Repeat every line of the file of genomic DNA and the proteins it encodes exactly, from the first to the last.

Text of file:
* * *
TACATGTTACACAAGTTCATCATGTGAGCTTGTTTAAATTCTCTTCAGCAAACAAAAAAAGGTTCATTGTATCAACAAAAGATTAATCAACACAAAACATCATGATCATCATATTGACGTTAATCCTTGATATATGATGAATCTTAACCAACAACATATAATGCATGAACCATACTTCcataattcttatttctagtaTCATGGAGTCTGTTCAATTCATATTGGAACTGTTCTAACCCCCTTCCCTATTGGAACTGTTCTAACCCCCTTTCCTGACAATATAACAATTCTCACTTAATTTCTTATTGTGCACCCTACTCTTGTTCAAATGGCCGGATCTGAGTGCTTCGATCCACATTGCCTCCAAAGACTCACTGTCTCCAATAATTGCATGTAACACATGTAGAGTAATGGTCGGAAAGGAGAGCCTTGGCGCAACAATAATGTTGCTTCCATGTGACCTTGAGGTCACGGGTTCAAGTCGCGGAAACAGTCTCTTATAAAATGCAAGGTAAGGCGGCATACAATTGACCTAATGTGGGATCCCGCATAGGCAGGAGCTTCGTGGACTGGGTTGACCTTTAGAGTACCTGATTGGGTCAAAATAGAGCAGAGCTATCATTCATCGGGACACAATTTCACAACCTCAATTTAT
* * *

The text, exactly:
TACATGTTACACAAGTTCATCATGTGAGCTTGTTTAAATTCTCTTCAGCAAACAAAAAAAGGTTCATTGTATCAACAAAAGATTAATCAACACAAAACATCATGATCATCATATTGACGTTAATCCTTGATATATGATGAATCTTAACCAACAACATATAATGCATGAACCATACTTCcataattcttatttctagtaTCATGGAGTCTGTTCAATTCATATTGGAACTGTTCTAACCCCCTTCCCTATTGGAACTGTTCTAACCCCCTTTCCTGACAATATAACAATTCTCACTTAATTTCTTATTGTGCACCCTACTCTTGTTCAAATGGCCGGATCTGAGTGCTTCGATCCACATTGCCTCCAAAGACTCACTGTCTCCAATAATTGCATGTAACACATGTAGAGTAATGGTCGGAAAGGAGAGCCTTGGCGCAACAATAATGTTGCTTCCATGTGACCTTGAGGTCACGGGTTCAAGTCGCGGAAACAGTCTCTTATAAAATGCAAGGTAAGGCGGCATACAATTGACCTAATGTGGGATCCCGCATAGGCAGGAGCTTCGTGGACTGGGTTGACCTTTAGAGTACCTGATTGGGTCAAAATAGAGCAGAGCTATCATTCATCGGGACACAATTTCACAACCTCAATTTAT